3D Painting on Scanned Surfaces

Maneesh Agrawala <maneesh@pepper.stanford.edu>
Andrew C. Beers <beers@cs.stanford.edu>
Marc Levoy <levoy@cs.stanford.edu>


1. Introduction

2. System Configuration

3. Data Representation

4. Methods

4.1 Object--mesh registration

When painting an object with our system, the user places the object on a table in front of the workstation. Before we can paint the mesh, we need to determine a transformation between positions reported by the tracking system in the coordinate space of the physical object and points in the coordinate space of the mesh. We would also like this transformation to ensure that relative orientations of the physical stylus and the virtual paintbrush are the same. We can accomplish this by finding an affine, shear-free transformation between the two coordinate spaces. We use a method developed by Horn [6] for obtaining such a transformation.

Horn's method determines a translation, rotation, and scaling that will align points in one coordinate system to corresponding points in another coordinate system, while minimizing the total distance between the sets of points. The two sets of points may be collected as follows. First, the mouse is used to select a point on the mesh. Then, the stylus is used to point to the corresponding point on the object, thus specifying a correspondence pair. Horn's method requires three or more of these correspondence pairs to determine the registration transformation.

There are several sources of error in collecting the two sets of points including inaccuracies in the tracking system, and inaccuracies in matching the points on the mesh to points on the object. However, as the number of correspondence pairs is increased, small alignment errors in individual pairs are averaged out and the total alignment error decreases. Unfortunately, specifying correspondence pairs is tedious and time consuming.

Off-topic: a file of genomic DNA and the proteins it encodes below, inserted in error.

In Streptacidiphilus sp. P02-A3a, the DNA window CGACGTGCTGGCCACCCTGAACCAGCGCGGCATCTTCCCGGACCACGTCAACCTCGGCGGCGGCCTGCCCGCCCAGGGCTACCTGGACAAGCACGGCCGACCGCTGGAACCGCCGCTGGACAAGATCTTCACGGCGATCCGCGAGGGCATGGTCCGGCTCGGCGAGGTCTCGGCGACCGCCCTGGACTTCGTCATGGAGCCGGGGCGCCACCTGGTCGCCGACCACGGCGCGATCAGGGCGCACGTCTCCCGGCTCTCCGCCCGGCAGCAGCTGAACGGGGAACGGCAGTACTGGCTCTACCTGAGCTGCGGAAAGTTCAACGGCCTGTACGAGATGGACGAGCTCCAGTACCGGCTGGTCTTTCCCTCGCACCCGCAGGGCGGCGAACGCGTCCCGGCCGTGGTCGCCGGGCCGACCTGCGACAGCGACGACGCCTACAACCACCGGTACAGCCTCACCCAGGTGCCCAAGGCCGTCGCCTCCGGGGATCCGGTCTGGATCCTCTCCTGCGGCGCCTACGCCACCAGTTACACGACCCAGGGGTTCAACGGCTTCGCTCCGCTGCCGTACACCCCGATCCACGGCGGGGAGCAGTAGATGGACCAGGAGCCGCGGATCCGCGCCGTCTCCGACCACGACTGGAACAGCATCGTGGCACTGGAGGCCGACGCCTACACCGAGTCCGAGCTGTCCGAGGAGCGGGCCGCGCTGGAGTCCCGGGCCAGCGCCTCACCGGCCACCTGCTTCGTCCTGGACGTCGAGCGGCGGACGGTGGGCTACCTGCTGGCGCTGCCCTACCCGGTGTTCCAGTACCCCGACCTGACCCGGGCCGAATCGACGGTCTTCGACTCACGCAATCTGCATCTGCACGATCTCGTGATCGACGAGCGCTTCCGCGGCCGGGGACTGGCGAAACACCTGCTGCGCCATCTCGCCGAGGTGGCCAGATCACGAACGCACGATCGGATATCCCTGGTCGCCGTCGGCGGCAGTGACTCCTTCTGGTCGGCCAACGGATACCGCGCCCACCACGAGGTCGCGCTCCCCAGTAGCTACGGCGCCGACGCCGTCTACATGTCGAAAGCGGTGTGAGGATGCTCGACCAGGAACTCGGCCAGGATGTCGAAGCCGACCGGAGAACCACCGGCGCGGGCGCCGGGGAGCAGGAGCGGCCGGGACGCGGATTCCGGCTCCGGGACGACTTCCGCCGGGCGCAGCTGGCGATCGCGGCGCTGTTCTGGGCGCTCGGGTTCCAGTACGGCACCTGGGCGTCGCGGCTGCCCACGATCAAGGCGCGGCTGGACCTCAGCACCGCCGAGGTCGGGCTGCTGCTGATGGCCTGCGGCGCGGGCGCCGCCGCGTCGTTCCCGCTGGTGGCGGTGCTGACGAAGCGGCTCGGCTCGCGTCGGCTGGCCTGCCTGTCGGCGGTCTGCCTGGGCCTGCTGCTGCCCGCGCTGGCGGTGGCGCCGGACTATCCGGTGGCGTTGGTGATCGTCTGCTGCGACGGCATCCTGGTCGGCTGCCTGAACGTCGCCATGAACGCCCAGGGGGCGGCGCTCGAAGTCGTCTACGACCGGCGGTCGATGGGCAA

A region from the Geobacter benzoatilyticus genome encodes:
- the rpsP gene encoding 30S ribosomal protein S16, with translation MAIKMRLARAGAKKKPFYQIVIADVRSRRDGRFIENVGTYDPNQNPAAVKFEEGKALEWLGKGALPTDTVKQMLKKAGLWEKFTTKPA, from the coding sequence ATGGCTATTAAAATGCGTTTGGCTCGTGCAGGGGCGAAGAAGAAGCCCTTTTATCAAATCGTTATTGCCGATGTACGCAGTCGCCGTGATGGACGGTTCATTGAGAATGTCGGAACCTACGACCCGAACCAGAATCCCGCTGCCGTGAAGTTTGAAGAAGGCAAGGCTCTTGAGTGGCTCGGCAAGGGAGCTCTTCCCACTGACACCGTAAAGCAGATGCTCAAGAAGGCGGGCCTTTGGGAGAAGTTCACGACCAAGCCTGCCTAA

An algorithm developed by Besl [1] overcomes this problem. Although two sets of points are still required, it is not necessary to specify the point-to-point correspondences between them. We collect a large set of points in tracker space by sampling the position of the stylus while randomly moving it across the surface of the physical object. We use a subset of the mesh vertices as the other set of points. Besl's algorithm determines the best transformation between the two sets of points by iterating on the following steps. First an approximate correspondence between the two sets of points is computed, based on their proximity in space. Then, Horn's method is applied to these pairs of points to align them more closely. On each successive iteration of the algorithm, the proximity-based correspondence improves, which in turn improves the transformation generated by Horn's method.

Besl's algorithm is guaranteed only to find a locally optimal alignment, not a globally optimal one. Therefore, we need to ensure that the sensor samples and the mesh are initially aligned such that the globally optimal solution can be found. The initial alignment is done by hand (see figure 2) and is often a difficult and time consuming process. To speed this process, we have added the ability to easily generate a rough alignment of the sensor samples to the mesh. Once we have collected the large set of sensor samples, we ask the user to specify three or more correspondence pairs as described at the beginning of this section. From these pairs we calculate the scale factor between the sensor samples and the mesh. We also translate the centroid of the sensor correspondence points so that it is aligned with the centroid of the mesh. This produces a rough alignment of the sensor samples to the mesh which can then be hand-refined to produce the initial alignment required for Besl's algorithm.

Our registration scheme is summarized as follows:

4.2 Painting

4.3 Brush effects

4.4 Combating registration errors

5. Results

6. Future Directions

7. Conclusions

8. Acknowledgments